Lawrence Ferlinghetti

Lawrence Ferlinghetti helped to spark the San Francisco literary renaissance of the 1950’s and the subsequent Beat movement in American poetry, and he’s still going strong, having served as first Poet Laureate of San Francisco (1998-1999) and continuing to write a weekly column, “Poetry as News,” for the San Francisco Chronicle.

Poet, novelist, playwright, translator, publisher, essayist, activist, and painter, Lawrence Ferlinghetti’s life and writing “stand as models of the existentially authentic and engaged.” Long before the advent of café bookstores, Ferlinghetti co-founded the City Lights Book Shop, the first book store in the United States devoted exclusively to paperbacks. Ferlinghetti’s fledgling publishing venture, City Lights Pocket Books, became world-famous during the 1957 court battle that ensued when Allen Ginsberg’s first book, Howl, was impounded for obscenity. Ultimately, Howl was declared literature, not pronography. City Lights published Kenneth Rexroth, Robert Duncan, Denise Levertov, Gregory Corso, Jack Kerouac, and Gary Snyder early in their careers, as well as a good deal of European poetry; its list remains vibrant, currently featuring art, politics, and literature in translation from Europe and Latin America.

Of Ferlinghetti’s own poetry, best-known is the ever-popular A Coney Island of the Mind (1958); having sold well over a million copies, it is one of the country’s best-selling books of poems. Other volumes include Starting from San Francisco (1961), The Secret Meaning of Things (1969), Landscapes of Living and Dying (1979), These Are My Rivers (1993), and A Far Rockaway of the Heart (1997), which is a sequel to Coney Island (forty years later), and consists of 101 poems as unrepentant and exultant as ever, defying popular notions and reflecting the influence of jazz and the American idiom. How to Paint Sunlight, Ferlinghetti’s fourteenth collection of poems, is being released by New Directions this month.

Unbeknownst to most of the literary world, Ferlinghetti has been a serious and obsessive painter since 1948, and in recent years has had a number of exhibitions, including a major show in Italy. At the age of 82, this ageless radical and true bard comes to Northampton direct from Greece, where he was one of a select group asked to read a poem to the Delphic Oracle on the occasion of the spring solstice.

Poetry Center Reading:

Spring 2001

Retired Ballerinas, Central Park West

Retired ballerinas on winter afternoons
walking their dogs
in Central Park West
(or their cats on leashes –
the cats themselves old highwire artists)
The ballerinas
leap and pirouette
through Columbus Circle
while winos on park benches
(laid back like drunken Goudonovs)
hear the taxis trumpet together
like horsemen of the apocalypse
in the dusk of the gods
It is the final witching hour
when swains are full of swan songs
to their bright cells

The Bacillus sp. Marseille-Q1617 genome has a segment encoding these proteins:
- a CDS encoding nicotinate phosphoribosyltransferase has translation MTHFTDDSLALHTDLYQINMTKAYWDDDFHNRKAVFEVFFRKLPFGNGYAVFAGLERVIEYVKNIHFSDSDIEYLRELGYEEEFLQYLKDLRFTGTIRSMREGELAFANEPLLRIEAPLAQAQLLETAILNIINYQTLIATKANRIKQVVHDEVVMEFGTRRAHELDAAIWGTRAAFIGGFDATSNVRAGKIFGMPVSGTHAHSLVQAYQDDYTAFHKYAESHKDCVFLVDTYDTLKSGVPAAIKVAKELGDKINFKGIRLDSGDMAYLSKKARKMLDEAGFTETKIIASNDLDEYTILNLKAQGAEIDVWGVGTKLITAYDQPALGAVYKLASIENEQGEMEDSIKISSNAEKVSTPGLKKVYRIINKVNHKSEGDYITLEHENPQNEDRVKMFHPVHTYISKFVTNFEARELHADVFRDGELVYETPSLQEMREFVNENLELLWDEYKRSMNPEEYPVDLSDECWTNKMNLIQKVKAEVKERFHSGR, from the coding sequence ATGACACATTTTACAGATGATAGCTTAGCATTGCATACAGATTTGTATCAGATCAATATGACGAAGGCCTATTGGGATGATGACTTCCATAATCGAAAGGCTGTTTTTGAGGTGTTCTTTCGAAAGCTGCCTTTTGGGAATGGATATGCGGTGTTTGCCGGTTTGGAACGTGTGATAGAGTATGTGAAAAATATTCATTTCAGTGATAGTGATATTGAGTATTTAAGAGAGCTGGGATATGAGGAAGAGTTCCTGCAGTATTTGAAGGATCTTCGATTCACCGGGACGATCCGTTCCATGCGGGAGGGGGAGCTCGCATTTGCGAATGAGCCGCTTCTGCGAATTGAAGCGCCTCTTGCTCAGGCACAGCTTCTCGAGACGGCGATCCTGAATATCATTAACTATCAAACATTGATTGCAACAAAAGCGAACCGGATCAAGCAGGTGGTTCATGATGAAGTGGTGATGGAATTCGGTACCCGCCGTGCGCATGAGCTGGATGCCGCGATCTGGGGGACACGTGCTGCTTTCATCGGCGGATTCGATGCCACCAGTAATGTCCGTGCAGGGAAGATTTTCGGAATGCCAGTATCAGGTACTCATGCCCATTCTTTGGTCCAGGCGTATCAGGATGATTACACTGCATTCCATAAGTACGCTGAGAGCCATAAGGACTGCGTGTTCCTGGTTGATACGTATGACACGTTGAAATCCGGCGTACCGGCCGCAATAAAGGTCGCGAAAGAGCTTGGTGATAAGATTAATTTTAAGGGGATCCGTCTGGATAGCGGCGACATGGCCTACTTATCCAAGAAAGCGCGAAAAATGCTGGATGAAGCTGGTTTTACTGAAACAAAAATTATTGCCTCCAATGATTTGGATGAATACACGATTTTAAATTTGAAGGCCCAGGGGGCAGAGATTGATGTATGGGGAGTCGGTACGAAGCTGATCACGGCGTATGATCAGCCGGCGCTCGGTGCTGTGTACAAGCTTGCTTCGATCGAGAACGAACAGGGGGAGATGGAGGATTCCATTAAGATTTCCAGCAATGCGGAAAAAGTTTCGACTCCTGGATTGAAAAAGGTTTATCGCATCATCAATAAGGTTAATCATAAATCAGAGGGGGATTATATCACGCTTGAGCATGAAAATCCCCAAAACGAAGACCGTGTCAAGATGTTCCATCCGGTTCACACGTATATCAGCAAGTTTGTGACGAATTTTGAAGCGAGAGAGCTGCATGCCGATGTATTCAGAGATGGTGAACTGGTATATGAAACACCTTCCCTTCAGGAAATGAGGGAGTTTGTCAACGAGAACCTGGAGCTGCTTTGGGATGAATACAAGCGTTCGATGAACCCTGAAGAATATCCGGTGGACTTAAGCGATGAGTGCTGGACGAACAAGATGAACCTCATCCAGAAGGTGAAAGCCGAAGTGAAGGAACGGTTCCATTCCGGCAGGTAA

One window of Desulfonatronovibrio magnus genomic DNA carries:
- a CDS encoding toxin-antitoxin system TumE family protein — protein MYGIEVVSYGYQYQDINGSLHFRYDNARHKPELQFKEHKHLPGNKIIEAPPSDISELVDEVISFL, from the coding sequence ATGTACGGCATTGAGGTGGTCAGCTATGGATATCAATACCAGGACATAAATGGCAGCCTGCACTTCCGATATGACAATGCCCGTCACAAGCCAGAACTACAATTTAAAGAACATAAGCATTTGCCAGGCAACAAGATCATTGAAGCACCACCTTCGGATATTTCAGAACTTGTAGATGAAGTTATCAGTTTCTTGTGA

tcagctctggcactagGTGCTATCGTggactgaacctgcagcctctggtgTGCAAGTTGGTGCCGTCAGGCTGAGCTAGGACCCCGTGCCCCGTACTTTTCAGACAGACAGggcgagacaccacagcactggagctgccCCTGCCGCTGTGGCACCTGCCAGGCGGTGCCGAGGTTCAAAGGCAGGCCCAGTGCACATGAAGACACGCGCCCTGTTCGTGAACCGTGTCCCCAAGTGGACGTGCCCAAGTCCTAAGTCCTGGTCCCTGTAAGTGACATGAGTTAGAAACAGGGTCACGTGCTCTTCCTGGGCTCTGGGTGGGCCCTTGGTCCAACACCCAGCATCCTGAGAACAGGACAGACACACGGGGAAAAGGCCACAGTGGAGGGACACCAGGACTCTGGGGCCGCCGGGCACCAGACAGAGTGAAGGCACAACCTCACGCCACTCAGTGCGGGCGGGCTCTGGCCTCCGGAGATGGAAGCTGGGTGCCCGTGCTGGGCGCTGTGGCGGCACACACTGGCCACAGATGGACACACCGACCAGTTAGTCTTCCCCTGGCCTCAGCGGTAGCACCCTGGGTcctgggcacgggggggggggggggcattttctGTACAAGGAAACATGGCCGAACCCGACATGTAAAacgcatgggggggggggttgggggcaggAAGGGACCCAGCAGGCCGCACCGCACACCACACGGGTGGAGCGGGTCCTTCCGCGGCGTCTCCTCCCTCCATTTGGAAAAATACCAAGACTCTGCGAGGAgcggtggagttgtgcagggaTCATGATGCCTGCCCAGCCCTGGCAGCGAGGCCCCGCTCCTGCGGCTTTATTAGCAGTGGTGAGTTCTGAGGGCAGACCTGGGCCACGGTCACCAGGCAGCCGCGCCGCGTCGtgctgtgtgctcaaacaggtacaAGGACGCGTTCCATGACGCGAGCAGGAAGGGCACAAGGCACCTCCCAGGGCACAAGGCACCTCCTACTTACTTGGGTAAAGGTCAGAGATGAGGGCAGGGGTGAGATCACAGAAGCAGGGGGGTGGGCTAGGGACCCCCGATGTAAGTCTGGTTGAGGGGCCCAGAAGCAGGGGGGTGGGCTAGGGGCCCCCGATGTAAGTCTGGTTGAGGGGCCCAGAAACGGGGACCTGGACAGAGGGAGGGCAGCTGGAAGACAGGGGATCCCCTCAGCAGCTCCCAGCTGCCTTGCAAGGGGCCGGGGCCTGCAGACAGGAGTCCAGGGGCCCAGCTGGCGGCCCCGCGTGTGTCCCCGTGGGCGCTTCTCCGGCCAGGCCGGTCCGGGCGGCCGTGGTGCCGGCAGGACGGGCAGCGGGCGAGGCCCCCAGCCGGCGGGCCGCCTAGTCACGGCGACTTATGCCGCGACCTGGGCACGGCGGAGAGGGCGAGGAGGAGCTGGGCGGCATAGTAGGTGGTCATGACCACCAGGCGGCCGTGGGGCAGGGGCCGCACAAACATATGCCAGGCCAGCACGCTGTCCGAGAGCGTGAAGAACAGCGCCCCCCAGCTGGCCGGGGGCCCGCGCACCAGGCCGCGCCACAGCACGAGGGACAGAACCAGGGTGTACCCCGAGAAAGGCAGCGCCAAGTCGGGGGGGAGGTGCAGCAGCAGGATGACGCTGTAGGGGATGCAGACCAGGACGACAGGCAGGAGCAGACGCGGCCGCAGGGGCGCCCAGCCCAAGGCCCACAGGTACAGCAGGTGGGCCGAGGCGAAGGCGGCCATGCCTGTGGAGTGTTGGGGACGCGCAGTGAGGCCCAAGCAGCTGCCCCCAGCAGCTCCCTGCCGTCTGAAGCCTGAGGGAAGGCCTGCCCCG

in glass highrises
or sit down to oval cigarettes and cakes
in the Russian Tea Room
or climb four flights to back rooms
in Westside brownstones
where faded playbill photos
fall peeling from their frames
like last year’s autumn leaves

Wild Dreams of a New Beginning

There’s a breathless hush on the freeway tonight
Beyond the ledges of concrete
restaurants fall into dreams
with candlelight couples
Lost Alexandria still burns
in a billion lightbulbs
Lives cross lives
idling at stoplights
Beyond the cloverleaf turnoffs
‘Souls eat souls in the general emptiness’
A piano concerto comes out a kitchen window
A yogi speaks at Ojai
‘It’s all taking place in one mind’
On the lawn among the trees
lovers are listening
for the master to tell them they are one
with the universe
Eyes smell flowers and become them
There’s a deathless hush
on the freeway tonight
as a Pacific tidal wave a mile high
sweeps in
Los Angeles breathes its last gas
and sinks into the sea like the Titanic all lights lit
Nine minutes later Willa Cather’s Nebraska
sinks with it
The seas come in over Utah
Mormon tabernacles washed away like salt
Coyotes are confounded & swim nowhere
An orchestra onstage in Omaha
keeps on playing Handel’s Water Music
Horns fill with water
and bass players float away on their instruments
clutching them like lovers horizontal
Chicago’s Loop becomes a rollercoaster
Skyscrapers filled like water glasses
Great Lakes mixed with Buddhist brine
Great Books watered down in Evanston
Milwaukee beer topped with sea foam
Beau Fleuve of Buffalo suddenly become salt
Manhattan Island swept clean in sixteen seconds
buried masts of New Amsterdam arise
as the great wave sweeps on Eastward
to wash away over-age Camembert Europe
mannahatta steaming in sea-vines
the washed land awakes again to wilderness
the only sound a vast thrumming of crickets
a cry of seabirds high over
in empty eternity
as the Hudson retakes its thickets
and Indians reclaim their canoes

Sandinista Avioncitos

The little airplanes of the heart
with their brave little propellers
What can they do
against the winds of darkness
even as butterflies are beaten back
by hurricanes
yet do not die
They lie in wait wherever
they can hide and hang
their fine wings folded
and when the killer-wind dies
they flutter forth again
into the new-blown light
live as leaves